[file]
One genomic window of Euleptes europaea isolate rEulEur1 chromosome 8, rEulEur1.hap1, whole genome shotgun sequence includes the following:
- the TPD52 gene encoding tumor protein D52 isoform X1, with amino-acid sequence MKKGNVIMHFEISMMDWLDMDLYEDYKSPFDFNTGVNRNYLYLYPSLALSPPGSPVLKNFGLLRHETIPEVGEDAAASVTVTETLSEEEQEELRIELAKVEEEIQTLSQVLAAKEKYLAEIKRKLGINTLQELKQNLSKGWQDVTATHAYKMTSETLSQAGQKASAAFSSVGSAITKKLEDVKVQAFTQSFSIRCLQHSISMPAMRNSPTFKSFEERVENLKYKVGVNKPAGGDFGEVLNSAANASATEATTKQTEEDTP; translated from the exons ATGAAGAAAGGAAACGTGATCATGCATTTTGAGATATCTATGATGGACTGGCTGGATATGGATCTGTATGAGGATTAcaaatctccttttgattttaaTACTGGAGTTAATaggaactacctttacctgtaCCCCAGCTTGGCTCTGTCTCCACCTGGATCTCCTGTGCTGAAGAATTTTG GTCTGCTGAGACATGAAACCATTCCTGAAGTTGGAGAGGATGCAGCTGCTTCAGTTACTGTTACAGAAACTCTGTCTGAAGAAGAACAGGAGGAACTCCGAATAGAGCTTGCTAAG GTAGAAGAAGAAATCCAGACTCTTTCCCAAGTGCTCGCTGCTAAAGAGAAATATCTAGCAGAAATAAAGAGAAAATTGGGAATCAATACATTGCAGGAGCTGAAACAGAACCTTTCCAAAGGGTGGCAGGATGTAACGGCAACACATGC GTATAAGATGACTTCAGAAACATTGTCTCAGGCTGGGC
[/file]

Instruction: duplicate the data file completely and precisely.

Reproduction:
One genomic window of Euleptes europaea isolate rEulEur1 chromosome 8, rEulEur1.hap1, whole genome shotgun sequence includes the following:
- the TPD52 gene encoding tumor protein D52 isoform X1, with amino-acid sequence MKKGNVIMHFEISMMDWLDMDLYEDYKSPFDFNTGVNRNYLYLYPSLALSPPGSPVLKNFGLLRHETIPEVGEDAAASVTVTETLSEEEQEELRIELAKVEEEIQTLSQVLAAKEKYLAEIKRKLGINTLQELKQNLSKGWQDVTATHAYKMTSETLSQAGQKASAAFSSVGSAITKKLEDVKVQAFTQSFSIRCLQHSISMPAMRNSPTFKSFEERVENLKYKVGVNKPAGGDFGEVLNSAANASATEATTKQTEEDTP; translated from the exons ATGAAGAAAGGAAACGTGATCATGCATTTTGAGATATCTATGATGGACTGGCTGGATATGGATCTGTATGAGGATTAcaaatctccttttgattttaaTACTGGAGTTAATaggaactacctttacctgtaCCCCAGCTTGGCTCTGTCTCCACCTGGATCTCCTGTGCTGAAGAATTTTG GTCTGCTGAGACATGAAACCATTCCTGAAGTTGGAGAGGATGCAGCTGCTTCAGTTACTGTTACAGAAACTCTGTCTGAAGAAGAACAGGAGGAACTCCGAATAGAGCTTGCTAAG GTAGAAGAAGAAATCCAGACTCTTTCCCAAGTGCTCGCTGCTAAAGAGAAATATCTAGCAGAAATAAAGAGAAAATTGGGAATCAATACATTGCAGGAGCTGAAACAGAACCTTTCCAAAGGGTGGCAGGATGTAACGGCAACACATGC GTATAAGATGACTTCAGAAACATTGTCTCAGGCTGGGC